Free markets tend to provide optimal allocation of resources, but this outcome depends on a set of assumptions. Of course, these assumptions are never fully met, but the distortions arising from deviations from optimal conditions are usually small and do not warrant intervention to correct them. This policy is confirmed by general higher effectiveness of free-market economies over centrally planned ones. This phenomenon was conclusively proven by the collapse of centrally planned economies of socialist countries when pitted against free-market-driven capitalist systems – which came as a surprise even to some western economists as late as 1984.
There are, however, cases when violations of conditions that are required for markets to function properly are so severe that we observe market failure. It is a situation when there are people willing to make transactions, but for some reason they cannot. This is clearly a highly inefficient outcome and may be caused, for example, by asymmetry of information between parties in transaction and causes problems in healthcare market (like high prices and worse outcomes). The less regulated healthcare market in the United States performs far worse than the much more regulated market in Europe.
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Yet another problem is posed by externalities. These arise in situations in which activities bring harm (or benefit) to the parties not directly involved in them. Vaccinations that build herd immunity create positive externalities because ‘my decision to vaccinate’ benefits society as a whole – in addition to my own benefit. Widely defined pollution (ranging from industrial waste to secondhand smoking) is the most commonly used example of a negative externality. The polluter benefits from polluting, but the community pays the price in terms of health outcomes or the quality of life.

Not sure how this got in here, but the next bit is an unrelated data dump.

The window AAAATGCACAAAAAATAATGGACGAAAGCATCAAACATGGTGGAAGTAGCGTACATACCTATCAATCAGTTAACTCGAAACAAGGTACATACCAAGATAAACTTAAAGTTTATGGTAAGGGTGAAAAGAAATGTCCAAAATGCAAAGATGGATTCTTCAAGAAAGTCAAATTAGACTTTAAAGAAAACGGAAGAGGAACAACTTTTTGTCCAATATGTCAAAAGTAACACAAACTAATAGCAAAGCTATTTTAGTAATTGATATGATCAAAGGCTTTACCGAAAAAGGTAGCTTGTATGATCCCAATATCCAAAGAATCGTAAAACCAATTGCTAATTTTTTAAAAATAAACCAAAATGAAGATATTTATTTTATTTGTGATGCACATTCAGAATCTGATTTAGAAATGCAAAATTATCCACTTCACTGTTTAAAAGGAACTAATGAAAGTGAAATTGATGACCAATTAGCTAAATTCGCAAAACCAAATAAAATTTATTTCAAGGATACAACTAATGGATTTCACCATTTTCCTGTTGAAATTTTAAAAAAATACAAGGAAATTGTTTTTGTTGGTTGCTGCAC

In the case of positive externalities, people will do too little of the beneficial actions, as they do not accrue full benefits. In the case of negative externalities people do too much of the bad activity as they do not bear the full cost. In such a situation, the intervention may aim to bring the intensity of these activities to optimal levels.
One approach is command and control of outright banning or mandating certain behavior. Vaccine mandates or compulsory education are meant to create as many positive externalities as possible. On the other hand, some actions are considered indefensible and are thus outright banned – like burning trash in one’s stove. In other cases, limits are imposed, or certain additional actions required (like installing filters or creating treatment plants). These systems have the inherent problem of setting the parameters right, as they are mostly arbitrary and politically driven.
Therefore, one cannot be certain whether a given ban is not creating more harm than good in the end. In most cases, no outside verification of parameters is performed, and it is difficult to imagine how this might be done. Also, the circumstances may change. In the incoming winter, due to energy crisis, burning trash may be one of the few options remaining in order to avoid freezing for certain families. The dilemma is very real.
Taxation of Externalities
The alternative to command-and-control systems is trying to transfer external benefits or costs back to perpetrators in monetary form. In case of positive externalities, subsidies are introduced to convince people to undertake more beneficial actions. For example, in order to make people more likely to vaccinate, the state provides various incentives: free vaccinations, lifting isolation requirements for vaccinated, and even a lottery for the vaccinated with significant winnings.
One of the arguments for free education also arises from the positive externalities argument. The goal is to transmit more of the benefits to decisionmakers, so they engage in an optimal level of a given activity.